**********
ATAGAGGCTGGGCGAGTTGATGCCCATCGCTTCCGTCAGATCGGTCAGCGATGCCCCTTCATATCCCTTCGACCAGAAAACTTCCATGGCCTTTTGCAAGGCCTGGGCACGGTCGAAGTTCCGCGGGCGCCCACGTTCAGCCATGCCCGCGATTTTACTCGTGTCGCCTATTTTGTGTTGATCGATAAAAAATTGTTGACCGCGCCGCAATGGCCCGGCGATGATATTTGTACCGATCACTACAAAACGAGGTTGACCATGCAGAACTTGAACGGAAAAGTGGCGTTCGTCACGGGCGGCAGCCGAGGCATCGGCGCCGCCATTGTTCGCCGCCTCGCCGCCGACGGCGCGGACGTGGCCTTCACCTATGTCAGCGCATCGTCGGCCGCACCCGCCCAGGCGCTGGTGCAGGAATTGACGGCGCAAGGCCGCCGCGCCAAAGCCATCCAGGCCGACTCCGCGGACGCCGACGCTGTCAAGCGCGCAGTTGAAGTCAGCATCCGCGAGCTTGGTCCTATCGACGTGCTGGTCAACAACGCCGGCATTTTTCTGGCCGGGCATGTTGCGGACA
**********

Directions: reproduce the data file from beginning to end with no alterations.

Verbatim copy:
ATAGAGGCTGGGCGAGTTGATGCCCATCGCTTCCGTCAGATCGGTCAGCGATGCCCCTTCATATCCCTTCGACCAGAAAACTTCCATGGCCTTTTGCAAGGCCTGGGCACGGTCGAAGTTCCGCGGGCGCCCACGTTCAGCCATGCCCGCGATTTTACTCGTGTCGCCTATTTTGTGTTGATCGATAAAAAATTGTTGACCGCGCCGCAATGGCCCGGCGATGATATTTGTACCGATCACTACAAAACGAGGTTGACCATGCAGAACTTGAACGGAAAAGTGGCGTTCGTCACGGGCGGCAGCCGAGGCATCGGCGCCGCCATTGTTCGCCGCCTCGCCGCCGACGGCGCGGACGTGGCCTTCACCTATGTCAGCGCATCGTCGGCCGCACCCGCCCAGGCGCTGGTGCAGGAATTGACGGCGCAAGGCCGCCGCGCCAAAGCCATCCAGGCCGACTCCGCGGACGCCGACGCTGTCAAGCGCGCAGTTGAAGTCAGCATCCGCGAGCTTGGTCCTATCGACGTGCTGGTCAACAACGCCGGCATTTTTCTGGCCGGGCATGTTGCGGACA